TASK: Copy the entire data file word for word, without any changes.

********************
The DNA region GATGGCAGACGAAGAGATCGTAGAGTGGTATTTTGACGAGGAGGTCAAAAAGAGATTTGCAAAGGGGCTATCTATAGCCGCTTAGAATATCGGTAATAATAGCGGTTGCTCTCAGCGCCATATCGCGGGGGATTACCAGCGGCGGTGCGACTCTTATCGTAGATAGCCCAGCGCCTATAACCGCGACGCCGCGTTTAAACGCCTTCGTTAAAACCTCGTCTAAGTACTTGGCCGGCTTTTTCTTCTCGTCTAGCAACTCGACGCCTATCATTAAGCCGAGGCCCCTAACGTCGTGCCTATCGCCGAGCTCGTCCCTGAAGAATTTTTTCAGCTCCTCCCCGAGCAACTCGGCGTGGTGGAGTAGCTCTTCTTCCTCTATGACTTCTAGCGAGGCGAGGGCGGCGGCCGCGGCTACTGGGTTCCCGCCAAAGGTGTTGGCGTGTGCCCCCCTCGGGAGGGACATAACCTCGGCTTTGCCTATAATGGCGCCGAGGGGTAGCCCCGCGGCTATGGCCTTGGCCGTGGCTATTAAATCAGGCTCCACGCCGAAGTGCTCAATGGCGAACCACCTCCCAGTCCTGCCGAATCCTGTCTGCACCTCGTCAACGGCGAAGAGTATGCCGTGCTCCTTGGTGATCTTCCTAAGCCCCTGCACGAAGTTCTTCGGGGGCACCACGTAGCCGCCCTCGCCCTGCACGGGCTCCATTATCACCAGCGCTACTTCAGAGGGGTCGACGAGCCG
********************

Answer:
The DNA region GATGGCAGACGAAGAGATCGTAGAGTGGTATTTTGACGAGGAGGTCAAAAAGAGATTTGCAAAGGGGCTATCTATAGCCGCTTAGAATATCGGTAATAATAGCGGTTGCTCTCAGCGCCATATCGCGGGGGATTACCAGCGGCGGTGCGACTCTTATCGTAGATAGCCCAGCGCCTATAACCGCGACGCCGCGTTTAAACGCCTTCGTTAAAACCTCGTCTAAGTACTTGGCCGGCTTTTTCTTCTCGTCTAGCAACTCGACGCCTATCATTAAGCCGAGGCCCCTAACGTCGTGCCTATCGCCGAGCTCGTCCCTGAAGAATTTTTTCAGCTCCTCCCCGAGCAACTCGGCGTGGTGGAGTAGCTCTTCTTCCTCTATGACTTCTAGCGAGGCGAGGGCGGCGGCCGCGGCTACTGGGTTCCCGCCAAAGGTGTTGGCGTGTGCCCCCCTCGGGAGGGACATAACCTCGGCTTTGCCTATAATGGCGCCGAGGGGTAGCCCCGCGGCTATGGCCTTGGCCGTGGCTATTAAATCAGGCTCCACGCCGAAGTGCTCAATGGCGAACCACCTCCCAGTCCTGCCGAATCCTGTCTGCACCTCGTCAACGGCGAAGAGTATGCCGTGCTCCTTGGTGATCTTCCTAAGCCCCTGCACGAAGTTCTTCGGGGGCACCACGTAGCCGCCCTCGCCCTGCACGGGCTCCATTATCACCAGCGCTACTTCAGAGGGGTCGACGAGCCG